[Fanny defers to Marion with a look.] MV: The relationship between Julien and Caroline is not going to end at the threshold of the bedroom, so why not have sex?
FA: I’m going to use the metaphor of the poker table. You sit at the table. Are you going to always keep your card because you are afraid to lose your money? If you are gambling, don’t [you] feel that you can risk things? As you become older and older, you become more scandalous.
Do you find yourself being scandalous?
FA: I don’t feel that. One of my favorite authors is Marguerite Duras. When she was in her 80s, she had a love affair with a homosexual forty years younger than her. Everything is possible!
There is a great moment where Caroline tells Jocelyn, the depressed woman at the senior center, that she would say “It’ll be fine” before performing dentistry. The comments were more to reassure herself than the patient. Are there times you feel nervous, or do you ever strive to take a risk?
FA: I prefer take an opportunity, a risk. I never listen to people who reassure me. I can never trust or believe what they are saying.
Marion, you have made several “women’s” pictures. Was that a plan in your career?
MV: I think it’s more difficult for me to write or create a main character who is male. For me, when I am writing, in order for me to make men speak, they have to be answering women.
Fanny, you have worked with some incredible filmmakers: Truffaut, Ozon, Tsai-Ming Liang, Lelouch, Zeffirelli, Antonioni, Tavernier, Schlondorff, etc. What can you say about your remarkable career and collaborations and how they shaped you as an actress?
FA: I think the great acting influence you have is one you can’t define. I think the influence is like the rain coming down on the earth. You don’t know what it will make grow. For me, these directors—I don’t know…I might have a passion for what they are doing, or what they believe. It’s a privilege to direct a movie. It’s not a job like any other. You feel the personality of a director—how he or she is on the set. I don’t know to speak of it in terms of cinematography. The pleasure is very pragmatic, like theatre. I love the warmth, but I don’t mind the coldness. I am not afraid of brutality. I don’t care. It’s a very strange relationship with the director. I am a very “obsessional” woman. The opportunity to go inside another universe and follow this with a director is a great opportunity.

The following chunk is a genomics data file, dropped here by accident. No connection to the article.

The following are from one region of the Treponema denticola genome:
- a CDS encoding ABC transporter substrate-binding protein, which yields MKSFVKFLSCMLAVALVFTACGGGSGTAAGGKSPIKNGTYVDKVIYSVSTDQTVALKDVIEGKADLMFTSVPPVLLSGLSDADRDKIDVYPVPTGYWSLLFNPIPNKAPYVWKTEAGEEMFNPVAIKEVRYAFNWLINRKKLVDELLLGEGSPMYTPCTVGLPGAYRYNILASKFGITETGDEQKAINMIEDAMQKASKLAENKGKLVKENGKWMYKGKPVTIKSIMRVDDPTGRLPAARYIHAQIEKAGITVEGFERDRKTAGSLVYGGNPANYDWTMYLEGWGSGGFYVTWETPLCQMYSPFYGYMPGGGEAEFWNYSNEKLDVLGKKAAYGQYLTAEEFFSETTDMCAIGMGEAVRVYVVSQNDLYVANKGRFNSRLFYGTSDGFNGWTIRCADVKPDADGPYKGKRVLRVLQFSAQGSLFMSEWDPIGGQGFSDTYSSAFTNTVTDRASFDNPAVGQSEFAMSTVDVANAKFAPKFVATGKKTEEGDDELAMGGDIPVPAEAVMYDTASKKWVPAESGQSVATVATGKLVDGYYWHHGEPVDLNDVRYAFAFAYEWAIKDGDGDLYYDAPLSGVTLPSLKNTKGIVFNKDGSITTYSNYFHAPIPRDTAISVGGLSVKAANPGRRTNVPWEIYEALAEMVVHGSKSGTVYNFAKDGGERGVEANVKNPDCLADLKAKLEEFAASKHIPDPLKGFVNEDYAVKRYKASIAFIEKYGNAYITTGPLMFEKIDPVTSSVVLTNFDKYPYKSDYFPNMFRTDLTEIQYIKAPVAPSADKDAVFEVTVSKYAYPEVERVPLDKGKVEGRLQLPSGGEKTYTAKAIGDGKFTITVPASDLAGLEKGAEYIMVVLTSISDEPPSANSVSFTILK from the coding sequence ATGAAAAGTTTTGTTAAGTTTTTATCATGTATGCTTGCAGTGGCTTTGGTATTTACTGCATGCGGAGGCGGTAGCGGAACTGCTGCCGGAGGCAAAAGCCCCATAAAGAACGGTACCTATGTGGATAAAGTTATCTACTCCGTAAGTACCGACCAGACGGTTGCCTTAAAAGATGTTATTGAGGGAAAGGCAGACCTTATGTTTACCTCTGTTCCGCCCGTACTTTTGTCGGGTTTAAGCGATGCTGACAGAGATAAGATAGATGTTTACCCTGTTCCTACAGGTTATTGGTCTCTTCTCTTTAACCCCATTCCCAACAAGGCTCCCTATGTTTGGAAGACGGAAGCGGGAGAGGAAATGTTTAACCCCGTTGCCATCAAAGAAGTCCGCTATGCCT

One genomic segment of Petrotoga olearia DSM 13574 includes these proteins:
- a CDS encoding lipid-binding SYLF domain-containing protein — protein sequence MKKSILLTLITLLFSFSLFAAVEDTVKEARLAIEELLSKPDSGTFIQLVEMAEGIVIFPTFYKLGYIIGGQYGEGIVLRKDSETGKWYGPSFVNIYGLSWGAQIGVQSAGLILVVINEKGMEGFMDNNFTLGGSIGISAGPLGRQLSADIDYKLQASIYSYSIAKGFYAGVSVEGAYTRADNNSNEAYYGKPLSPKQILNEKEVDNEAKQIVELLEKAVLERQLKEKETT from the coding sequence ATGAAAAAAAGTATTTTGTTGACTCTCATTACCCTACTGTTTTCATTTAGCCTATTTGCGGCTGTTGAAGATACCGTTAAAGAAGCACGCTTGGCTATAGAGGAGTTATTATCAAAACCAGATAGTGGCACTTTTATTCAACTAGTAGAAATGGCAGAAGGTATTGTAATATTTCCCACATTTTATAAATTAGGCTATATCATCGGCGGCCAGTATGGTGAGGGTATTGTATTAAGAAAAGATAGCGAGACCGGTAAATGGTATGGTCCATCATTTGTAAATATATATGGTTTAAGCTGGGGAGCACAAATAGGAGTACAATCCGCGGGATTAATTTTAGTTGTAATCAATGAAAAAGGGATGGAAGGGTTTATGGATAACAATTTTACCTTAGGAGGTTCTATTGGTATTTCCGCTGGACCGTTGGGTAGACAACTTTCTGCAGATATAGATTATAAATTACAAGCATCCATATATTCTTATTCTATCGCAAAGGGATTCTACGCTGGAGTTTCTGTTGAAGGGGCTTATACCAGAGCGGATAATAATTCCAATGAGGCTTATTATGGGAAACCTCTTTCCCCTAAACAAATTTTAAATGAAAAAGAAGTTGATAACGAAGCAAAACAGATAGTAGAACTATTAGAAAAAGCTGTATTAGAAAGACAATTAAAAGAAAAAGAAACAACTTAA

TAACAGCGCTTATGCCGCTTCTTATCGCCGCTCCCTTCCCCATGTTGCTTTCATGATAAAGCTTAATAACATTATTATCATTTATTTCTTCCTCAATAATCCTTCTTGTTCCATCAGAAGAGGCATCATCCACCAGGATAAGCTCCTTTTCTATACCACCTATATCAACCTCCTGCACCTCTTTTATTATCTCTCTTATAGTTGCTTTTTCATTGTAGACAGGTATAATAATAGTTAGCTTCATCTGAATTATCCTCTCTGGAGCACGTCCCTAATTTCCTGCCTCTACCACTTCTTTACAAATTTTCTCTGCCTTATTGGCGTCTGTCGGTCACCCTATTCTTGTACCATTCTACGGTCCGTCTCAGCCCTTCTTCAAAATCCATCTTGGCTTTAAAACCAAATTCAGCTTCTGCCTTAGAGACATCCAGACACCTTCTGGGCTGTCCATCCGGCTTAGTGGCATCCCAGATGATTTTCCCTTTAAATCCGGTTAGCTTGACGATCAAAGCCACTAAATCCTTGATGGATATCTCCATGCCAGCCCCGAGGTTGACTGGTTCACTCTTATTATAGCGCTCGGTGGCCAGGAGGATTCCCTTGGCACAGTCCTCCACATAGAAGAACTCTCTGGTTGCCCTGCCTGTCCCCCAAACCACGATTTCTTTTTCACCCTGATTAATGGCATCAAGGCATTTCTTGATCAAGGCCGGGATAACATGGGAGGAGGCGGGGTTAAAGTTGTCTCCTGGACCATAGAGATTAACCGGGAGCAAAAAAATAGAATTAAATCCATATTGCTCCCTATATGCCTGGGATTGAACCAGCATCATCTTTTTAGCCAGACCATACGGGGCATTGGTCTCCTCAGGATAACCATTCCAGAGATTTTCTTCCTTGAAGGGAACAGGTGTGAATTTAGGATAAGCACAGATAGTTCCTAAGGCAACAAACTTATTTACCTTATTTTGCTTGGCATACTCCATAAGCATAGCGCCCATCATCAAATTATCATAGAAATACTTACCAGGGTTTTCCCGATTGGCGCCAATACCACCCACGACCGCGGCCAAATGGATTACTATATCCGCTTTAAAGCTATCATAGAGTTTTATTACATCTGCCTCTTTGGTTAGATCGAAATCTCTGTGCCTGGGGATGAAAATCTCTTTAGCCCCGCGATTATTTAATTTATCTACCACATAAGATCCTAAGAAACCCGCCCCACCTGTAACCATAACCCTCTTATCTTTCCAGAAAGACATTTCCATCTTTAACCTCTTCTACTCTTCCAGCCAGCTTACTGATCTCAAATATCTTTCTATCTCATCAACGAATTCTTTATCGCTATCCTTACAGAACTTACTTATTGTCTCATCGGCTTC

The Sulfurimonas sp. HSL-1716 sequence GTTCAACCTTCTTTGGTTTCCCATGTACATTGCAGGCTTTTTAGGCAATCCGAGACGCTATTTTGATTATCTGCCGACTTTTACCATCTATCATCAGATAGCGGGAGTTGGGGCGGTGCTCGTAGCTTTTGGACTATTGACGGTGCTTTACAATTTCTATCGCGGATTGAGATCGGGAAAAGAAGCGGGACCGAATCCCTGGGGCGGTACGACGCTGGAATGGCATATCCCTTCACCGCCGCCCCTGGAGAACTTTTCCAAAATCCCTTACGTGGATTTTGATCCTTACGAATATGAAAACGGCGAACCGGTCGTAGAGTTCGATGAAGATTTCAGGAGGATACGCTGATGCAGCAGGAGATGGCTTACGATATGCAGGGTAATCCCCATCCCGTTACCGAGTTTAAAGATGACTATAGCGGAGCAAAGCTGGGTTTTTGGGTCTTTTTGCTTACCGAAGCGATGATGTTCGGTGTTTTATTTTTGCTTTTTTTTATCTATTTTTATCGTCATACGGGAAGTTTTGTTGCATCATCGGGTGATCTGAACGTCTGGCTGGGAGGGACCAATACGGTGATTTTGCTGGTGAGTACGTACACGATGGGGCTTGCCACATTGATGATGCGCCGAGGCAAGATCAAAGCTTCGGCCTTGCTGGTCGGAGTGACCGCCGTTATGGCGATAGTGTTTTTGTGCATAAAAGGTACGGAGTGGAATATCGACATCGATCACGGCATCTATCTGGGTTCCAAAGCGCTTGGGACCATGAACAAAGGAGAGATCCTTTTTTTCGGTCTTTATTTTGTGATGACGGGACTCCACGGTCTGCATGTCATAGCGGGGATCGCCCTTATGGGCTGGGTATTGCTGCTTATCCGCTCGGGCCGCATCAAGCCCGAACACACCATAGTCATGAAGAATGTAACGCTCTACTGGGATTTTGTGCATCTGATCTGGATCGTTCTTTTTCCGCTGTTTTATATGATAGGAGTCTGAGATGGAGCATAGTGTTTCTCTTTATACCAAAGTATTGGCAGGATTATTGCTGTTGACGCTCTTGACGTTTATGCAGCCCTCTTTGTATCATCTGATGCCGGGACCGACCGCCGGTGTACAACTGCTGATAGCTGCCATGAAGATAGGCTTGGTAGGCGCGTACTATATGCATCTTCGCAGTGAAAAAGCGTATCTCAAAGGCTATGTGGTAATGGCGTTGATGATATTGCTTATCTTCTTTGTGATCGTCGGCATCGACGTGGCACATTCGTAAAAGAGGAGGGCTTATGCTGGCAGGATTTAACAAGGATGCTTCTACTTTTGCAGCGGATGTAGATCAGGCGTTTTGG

Marion, how do you direct an actress like Fanny?
MV: [Laughs] I think it’s very easy. We first started talking and realized I had someone who had read a great deal, and seen a great number of films, and lived a lot. I couldn’t pull the wool over her eyes about anything, because she’s been around the block—twice. [Fanny indicates she likes that image]. She knows. The easiest way to work, what made it easy to work was that I needed to be very precise, very frank, to be very open, and very direct. And as a result, we were able to have a very good relationship.
Gary M. Kramer is the author of Independent Queer Cinema: Reviews and Interviews, and co-editor of the recently published Directory of World Cinema: Argentina.
Bright Days Ahead is currently available on VOD.
Read also: Gwendolyn Audrey Foster, “Female Sexual Pleasure Unpunished in Bright Days Ahead“.